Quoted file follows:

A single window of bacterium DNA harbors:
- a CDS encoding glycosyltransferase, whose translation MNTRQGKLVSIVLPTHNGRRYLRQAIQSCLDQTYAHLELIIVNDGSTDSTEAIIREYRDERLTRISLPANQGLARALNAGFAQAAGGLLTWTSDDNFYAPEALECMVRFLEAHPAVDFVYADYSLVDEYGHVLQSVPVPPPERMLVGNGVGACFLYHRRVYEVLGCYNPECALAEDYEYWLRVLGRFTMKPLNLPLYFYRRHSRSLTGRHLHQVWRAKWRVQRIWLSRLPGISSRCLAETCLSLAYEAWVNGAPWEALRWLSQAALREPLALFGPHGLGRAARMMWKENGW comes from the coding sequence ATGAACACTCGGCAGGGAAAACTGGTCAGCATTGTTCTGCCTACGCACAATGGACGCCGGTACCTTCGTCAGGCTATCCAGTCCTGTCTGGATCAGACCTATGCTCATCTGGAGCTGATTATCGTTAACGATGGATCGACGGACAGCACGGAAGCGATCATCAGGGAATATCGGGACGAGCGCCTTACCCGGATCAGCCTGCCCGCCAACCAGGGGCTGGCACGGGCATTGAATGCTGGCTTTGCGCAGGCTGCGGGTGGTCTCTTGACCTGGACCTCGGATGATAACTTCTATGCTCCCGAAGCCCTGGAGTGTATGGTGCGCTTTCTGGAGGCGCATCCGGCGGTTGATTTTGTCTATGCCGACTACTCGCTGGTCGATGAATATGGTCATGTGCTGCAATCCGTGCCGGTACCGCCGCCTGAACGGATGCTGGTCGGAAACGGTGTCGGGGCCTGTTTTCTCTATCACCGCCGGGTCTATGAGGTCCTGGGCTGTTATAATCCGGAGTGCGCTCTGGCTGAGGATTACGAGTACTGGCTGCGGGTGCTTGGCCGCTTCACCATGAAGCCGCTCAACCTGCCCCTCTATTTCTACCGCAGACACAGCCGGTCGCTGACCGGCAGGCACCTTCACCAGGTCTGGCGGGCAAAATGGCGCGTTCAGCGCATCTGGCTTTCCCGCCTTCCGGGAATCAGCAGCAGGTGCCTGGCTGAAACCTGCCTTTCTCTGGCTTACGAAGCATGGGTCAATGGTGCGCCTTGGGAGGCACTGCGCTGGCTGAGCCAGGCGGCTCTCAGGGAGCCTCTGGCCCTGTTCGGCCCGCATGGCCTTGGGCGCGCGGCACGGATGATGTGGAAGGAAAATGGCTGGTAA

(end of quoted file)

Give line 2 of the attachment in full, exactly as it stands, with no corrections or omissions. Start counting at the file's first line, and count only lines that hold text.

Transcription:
- a CDS encoding glycosyltransferase, whose translation MNTRQGKLVSIVLPTHNGRRYLRQAIQSCLDQTYAHLELIIVNDGSTDSTEAIIREYRDERLTRISLPANQGLARALNAGFAQAAGGLLTWTSDDNFYAPEALECMVRFLEAHPAVDFVYADYSLVDEYGHVLQSVPVPPPERMLVGNGVGACFLYHRRVYEVLGCYNPECALAEDYEYWLRVLGRFTMKPLNLPLYFYRRHSRSLTGRHLHQVWRAKWRVQRIWLSRLPGISSRCLAETCLSLAYEAWVNGAPWEALRWLSQAALREPLALFGPHGLGRAARMMWKENGW comes from the coding sequence ATGAACACTCGGCAGGGAAAACTGGTCAGCATTGTTCTGCCTACGCACAATGGACGCCGGTACCTTCGTCAGGCTATCCAGTCCTGTCTGGATCAGACCTATGCTCATCTGGAGCTGATTATCGTTAACGATGGATCGACGGACAGCACGGAAGCGATCATCAGGGAATATCGGGACGAGCGCCTTACCCGGATCAGCCTGCCCGCCAACCAGGGGCTGGCACGGGCATTGAATGCTGGCTTTGCGCAGGCTGCGGGTGGTCTCTTGACCTGGACCTCGGATGATAACTTCTATGCTCCCGAAGCCCTGGAGTGTATGGTGCGCTTTCTGGAGGCGCATCCGGCGGTTGATTTTGTCTATGCCGACTACTCGCTGGTCGATGAATATGGTCATGTGCTGCAATCCGTGCCGGTACCGCCGCCTGAACGGATGCTGGTCGGAAACGGTGTCGGGGCCTGTTTTCTCTATCACCGCCGGGTCTATGAGGTCCTGGGCTGTTATAATCCGGAGTGCGCTCTGGCTGAGGATTACGAGTACTGGCTGCGGGTGCTTGGCCGCTTCACCATGAAGCCGCTCAACCTGCCCCTCTATTTCTACCGCAGACACAGCCGGTCGCTGACCGGCAGGCACCTTCACCAGGTCTGGCGGGCAAAATGGCGCGTTCAGCGCATCTGGCTTTCCCGCCTTCCGGGAATCAGCAGCAGGTGCCTGGCTGAAACCTGCCTTTCTCTGGCTTACGAAGCATGGGTCAATGGTGCGCCTTGGGAGGCACTGCGCTGGCTGAGCCAGGCGGCTCTCAGGGAGCCTCTGGCCCTGTTCGGCCCGCATGGCCTTGGGCGCGCGGCACGGATGATGTGGAAGGAAAATGGCTGGTAA